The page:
Neil Patrick Harris Was Never Told That Doogie Howser Had Been Canceled

If you're hurtling towards your mid 30s or the big 4-0, there's a decent chance that a baby-faced Neil Patrick Harris appeared on your childhood television screen. Long before he portrayed the impeccably dressed and manipulative Barney Stinson, Harris' landed the role of a 16-year-old medical doctor in the ABC series, "Doogie Howser, M.D."

The series followed the many trials and tribulations of juggling a demanding medical career with the everyday struggles of adolescents. As lame as that premise might sound now, the show was a success when it premiered back in 1989, and is still ranks above "Lost" as one of the most popular television shows of all time.

Despite its long hold on pop culture, the original run of "Doogie Howser, M.D." didn't grab audiences' attention for very long, and sinking ratings led to its axing after only four seasons. No one was more surprised by that decision than Harris, who told GQ that he learned about the cancellation in a newspaper.

A lasting legacy

In 2022, Harris sat down with GQ to reminisce about his most famous characters. On that list was, of course, his breakout TV character Doogie Howser. Harris, who admits that he enjoys "taking the piss out of" himself, casually describes the character as a "smart-pants doctor person."

Despite Harris' tendency to self-deprecate, Doogie Howser occupies a special place in the heart of a lot of '90s kids who grew up watching his adolescent struggles. For those of us who watched the series in the mid to late '90s, it felt like there were a ton of "Doogie Howser, M.D.," episodes, so you might be surprised to find out it only lasted four seasons. "It was on TV at a time when syndication then started happening when you ran four seasons," Harris explained. "So, I think more people feel that it ran for a decade."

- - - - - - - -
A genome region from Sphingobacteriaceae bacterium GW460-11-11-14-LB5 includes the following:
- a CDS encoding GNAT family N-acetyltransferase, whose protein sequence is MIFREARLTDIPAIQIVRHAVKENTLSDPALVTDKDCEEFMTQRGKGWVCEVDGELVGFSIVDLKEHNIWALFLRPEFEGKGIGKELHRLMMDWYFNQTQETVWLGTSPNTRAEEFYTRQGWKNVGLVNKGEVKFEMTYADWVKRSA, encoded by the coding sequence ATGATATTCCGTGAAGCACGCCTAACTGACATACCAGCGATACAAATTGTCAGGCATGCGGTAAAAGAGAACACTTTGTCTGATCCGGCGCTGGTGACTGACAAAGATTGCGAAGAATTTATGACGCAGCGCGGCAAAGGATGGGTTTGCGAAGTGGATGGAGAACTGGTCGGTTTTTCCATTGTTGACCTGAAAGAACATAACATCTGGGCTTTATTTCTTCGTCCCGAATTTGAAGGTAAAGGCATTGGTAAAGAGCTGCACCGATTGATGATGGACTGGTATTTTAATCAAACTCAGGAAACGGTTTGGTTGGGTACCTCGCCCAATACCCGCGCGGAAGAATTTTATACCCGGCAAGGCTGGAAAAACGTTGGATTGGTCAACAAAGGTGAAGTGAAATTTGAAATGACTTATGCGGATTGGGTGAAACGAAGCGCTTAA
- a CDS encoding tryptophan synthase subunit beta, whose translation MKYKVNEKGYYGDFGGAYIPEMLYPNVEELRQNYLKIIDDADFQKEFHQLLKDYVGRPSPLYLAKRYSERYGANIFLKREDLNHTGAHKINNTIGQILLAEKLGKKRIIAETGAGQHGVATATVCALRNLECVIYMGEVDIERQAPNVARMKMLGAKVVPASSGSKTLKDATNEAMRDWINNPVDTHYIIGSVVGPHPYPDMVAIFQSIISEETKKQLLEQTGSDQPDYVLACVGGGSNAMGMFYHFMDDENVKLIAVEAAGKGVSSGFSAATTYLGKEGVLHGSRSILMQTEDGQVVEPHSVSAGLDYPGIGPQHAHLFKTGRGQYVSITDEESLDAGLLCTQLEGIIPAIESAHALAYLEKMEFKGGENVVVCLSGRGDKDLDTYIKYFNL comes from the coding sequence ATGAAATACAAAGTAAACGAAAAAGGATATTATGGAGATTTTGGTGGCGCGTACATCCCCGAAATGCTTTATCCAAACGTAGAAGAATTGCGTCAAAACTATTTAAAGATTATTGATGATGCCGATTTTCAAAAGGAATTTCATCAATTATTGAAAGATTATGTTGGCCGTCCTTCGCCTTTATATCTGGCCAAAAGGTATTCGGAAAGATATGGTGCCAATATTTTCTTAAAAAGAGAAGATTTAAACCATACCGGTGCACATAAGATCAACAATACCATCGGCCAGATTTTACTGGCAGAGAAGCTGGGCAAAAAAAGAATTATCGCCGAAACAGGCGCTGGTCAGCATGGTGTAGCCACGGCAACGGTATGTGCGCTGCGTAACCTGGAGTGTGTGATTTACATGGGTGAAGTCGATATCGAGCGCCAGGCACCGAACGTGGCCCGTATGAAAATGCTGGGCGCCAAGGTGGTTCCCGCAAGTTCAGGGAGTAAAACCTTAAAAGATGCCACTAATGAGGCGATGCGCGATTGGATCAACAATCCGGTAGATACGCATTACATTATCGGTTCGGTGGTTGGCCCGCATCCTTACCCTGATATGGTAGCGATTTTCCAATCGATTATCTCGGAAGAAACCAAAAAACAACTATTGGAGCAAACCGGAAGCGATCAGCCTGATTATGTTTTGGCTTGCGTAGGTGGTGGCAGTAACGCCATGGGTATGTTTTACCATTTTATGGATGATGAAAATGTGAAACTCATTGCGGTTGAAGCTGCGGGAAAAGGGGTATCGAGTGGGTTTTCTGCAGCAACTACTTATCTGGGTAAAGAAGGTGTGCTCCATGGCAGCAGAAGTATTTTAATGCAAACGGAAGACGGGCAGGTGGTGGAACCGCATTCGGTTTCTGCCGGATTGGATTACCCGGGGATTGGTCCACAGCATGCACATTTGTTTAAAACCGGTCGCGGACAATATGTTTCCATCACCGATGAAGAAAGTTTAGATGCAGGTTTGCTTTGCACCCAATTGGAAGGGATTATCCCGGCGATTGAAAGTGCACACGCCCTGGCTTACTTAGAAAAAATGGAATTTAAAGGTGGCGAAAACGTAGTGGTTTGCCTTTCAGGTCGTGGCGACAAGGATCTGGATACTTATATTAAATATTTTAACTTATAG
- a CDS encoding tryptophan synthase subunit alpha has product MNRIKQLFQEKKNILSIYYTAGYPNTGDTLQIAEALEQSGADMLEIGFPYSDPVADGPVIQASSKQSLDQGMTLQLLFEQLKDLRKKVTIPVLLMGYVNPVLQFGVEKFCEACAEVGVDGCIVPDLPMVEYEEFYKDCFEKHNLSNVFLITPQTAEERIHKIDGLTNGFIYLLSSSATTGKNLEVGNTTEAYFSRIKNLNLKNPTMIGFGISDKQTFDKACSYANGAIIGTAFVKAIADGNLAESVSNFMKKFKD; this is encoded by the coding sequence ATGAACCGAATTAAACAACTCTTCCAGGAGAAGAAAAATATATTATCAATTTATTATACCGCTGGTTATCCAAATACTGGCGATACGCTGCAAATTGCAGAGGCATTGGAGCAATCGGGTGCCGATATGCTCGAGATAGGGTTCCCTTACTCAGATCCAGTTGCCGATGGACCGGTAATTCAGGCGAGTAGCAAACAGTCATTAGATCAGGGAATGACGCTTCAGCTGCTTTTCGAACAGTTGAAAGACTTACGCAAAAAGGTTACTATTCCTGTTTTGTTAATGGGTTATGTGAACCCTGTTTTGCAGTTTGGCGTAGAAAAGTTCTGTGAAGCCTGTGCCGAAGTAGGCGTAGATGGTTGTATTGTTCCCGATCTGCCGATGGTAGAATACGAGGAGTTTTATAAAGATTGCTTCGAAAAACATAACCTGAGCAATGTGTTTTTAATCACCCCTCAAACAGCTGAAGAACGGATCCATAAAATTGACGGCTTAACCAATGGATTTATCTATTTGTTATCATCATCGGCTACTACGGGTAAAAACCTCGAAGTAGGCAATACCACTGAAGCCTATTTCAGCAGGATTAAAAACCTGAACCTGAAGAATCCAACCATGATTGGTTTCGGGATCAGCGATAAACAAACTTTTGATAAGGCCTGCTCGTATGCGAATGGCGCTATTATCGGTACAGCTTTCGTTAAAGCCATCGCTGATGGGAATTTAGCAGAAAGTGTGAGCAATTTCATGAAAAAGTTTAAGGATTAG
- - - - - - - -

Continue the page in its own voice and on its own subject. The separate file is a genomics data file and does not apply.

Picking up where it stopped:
'I forget to call friends'

The series was popular for a few years when it was new, but as Harris noted, syndication kept it relevant for a lot longer than that. While the rest of us lived in a world where Doogie was ever-present, Harris' time with the character was a lot shorter, and ended swiftly. In the interview with GQ, the actor revealed that he discovered the show's cancellation in an unusual way. "I was actually in Vancouver filming a television movie," he explained, "and I read in a newspaper that the show had been canceled."

In typical fashion, Harris laughed off the fact that no one bothered to let him know before the press found out:

"I didn't feel disrespected by it [...] I got the gig. I got four years of amazing experiences. I guess a phone call would have been nice, but they have a call list. I forget to call friends."